Alejandro: Then, after Facebook, you went to Atomic. This is where you started to shape up the idea of Bungalow. One thing that is really interesting to me is, here you are in your teens or even earlier than that looking at your family of serial entrepreneurs, and it literally took you years to finally take the leap and start Bungalow. Why do you think it took you so long? I mean, man, you definitely planned things in advance, Andrew.
Andrew Collins: [Laughter] Careers aren’t necessarily linear. For me, it was around wanting to ensure that I had the suite of skills that I thought that it would take to be successful or to give myself the confidence that I had to 1) test and iterate a company idea, and 2) be able to attract and lead a world-class team. I think there are certainly a lot of cases of very young entrepreneurs who have had this amazing product idea and technical product who’s been driven enormous success behind them, but I think the idea of a drop-out of college, start a company, is actually the rarity. If you look at the data, the vast majority of venture-backed founders are in their late 30s. I think a lot of that is ultimately because people want to build that skillset and are better positioned to start and run organizations once they’ve experienced some of these high-performance cultures as well as some things that haven’t worked. You can take those learnings into how you apply that to organizational structure and building.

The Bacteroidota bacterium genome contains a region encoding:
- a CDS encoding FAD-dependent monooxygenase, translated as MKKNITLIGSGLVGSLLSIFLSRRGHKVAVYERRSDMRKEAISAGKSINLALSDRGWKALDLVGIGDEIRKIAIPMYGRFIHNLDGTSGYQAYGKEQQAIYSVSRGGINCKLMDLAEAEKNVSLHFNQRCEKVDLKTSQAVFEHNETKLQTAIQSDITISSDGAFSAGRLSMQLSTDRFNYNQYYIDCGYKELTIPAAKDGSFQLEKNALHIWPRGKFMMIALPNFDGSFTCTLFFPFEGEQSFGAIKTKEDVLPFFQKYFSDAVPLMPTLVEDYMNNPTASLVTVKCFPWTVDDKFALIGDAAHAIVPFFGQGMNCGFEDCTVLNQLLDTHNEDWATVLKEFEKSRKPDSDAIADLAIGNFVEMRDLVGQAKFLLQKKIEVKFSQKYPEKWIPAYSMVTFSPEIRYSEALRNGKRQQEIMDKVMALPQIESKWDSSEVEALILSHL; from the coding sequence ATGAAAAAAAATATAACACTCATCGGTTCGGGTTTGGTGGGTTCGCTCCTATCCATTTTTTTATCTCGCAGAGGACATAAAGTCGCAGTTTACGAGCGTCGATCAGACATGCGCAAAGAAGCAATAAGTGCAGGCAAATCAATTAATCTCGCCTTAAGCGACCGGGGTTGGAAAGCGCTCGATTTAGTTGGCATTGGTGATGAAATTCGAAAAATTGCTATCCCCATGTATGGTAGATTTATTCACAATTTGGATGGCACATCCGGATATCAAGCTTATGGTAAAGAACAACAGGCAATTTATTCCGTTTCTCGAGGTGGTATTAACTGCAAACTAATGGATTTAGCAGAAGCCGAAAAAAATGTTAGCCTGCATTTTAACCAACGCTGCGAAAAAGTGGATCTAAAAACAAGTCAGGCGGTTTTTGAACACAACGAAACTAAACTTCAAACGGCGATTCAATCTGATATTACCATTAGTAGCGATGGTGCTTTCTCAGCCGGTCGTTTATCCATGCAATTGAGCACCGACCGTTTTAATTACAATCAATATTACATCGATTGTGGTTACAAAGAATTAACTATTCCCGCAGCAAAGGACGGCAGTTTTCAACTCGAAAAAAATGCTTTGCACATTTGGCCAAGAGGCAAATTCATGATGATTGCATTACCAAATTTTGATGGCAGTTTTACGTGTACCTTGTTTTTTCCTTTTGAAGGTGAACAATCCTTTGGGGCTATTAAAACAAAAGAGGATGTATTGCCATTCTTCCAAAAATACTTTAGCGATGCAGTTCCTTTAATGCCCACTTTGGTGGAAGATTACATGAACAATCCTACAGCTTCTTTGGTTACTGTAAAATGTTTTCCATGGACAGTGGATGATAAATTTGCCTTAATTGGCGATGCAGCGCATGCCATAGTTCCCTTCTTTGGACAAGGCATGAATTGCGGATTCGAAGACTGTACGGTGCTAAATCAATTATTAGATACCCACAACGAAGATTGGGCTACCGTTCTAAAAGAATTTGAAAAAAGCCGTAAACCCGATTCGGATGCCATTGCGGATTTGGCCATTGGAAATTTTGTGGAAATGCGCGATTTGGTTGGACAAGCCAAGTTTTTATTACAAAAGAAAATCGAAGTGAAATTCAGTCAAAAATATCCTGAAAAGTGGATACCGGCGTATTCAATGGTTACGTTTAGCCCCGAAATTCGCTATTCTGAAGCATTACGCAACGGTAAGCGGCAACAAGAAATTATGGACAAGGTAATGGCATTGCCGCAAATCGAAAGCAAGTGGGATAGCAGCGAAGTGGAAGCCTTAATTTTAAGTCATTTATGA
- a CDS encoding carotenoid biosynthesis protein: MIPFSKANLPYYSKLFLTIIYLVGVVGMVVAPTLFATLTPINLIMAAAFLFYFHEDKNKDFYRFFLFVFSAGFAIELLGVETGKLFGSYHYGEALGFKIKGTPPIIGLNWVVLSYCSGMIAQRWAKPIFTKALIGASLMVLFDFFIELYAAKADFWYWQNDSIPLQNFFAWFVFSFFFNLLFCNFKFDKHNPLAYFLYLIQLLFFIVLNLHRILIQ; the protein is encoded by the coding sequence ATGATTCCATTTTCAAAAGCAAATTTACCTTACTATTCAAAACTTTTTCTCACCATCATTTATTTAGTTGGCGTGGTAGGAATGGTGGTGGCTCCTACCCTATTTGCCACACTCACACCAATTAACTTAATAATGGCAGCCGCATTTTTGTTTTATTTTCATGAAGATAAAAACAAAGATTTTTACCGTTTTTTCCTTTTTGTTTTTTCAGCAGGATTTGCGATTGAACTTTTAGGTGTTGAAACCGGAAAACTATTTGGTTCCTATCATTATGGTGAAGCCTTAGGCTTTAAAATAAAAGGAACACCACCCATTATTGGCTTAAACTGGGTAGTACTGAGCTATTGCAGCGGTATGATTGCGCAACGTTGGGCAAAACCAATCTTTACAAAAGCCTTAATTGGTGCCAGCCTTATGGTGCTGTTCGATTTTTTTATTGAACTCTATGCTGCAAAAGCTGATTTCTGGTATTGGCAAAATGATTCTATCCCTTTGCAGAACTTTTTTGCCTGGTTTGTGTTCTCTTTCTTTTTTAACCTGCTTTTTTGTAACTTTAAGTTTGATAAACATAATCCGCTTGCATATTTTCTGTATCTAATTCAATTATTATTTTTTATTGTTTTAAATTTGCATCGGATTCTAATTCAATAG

Alejandro: In your case, at what point did you see that most of those checkmarks were met and that you were prepared to go at it?
Andrew Collins: I think as I was exploring opportunities out of business school. For me, it was interesting. I was evaluating either going and being the first business hire at a very early-stage startup. I was evaluating starting my own organization, and then getting to know the Atomic folks, Jack Abraham, Andrew Dudum. They’re all operators in their own right. I saw an amazing opportunity to come in and continue to iterate, evaluate, and grow the idea that became Bungalow and also gain this amazing mentorship from folks who are serial entrepreneurs and operators in their own right. That allowed me to accelerate my learning. That certainly reflects on my career and reflects on today, and where I am currently optimizing on learnings and surrounding yourself with people that can accelerate your own career growth and learning is invaluable, and I think absolutely what separates those who win from those who fail.
Alejandro: An interesting question that comes to mind — it seems that you have been able to surround yourself by the right people at the right time. This happened from the guys with Atomic. This happened with the investors that you have also been able to onboard. How do you know that there’s stuff there that you don’t know, and how do you identify those people that can fill out those gaps for you?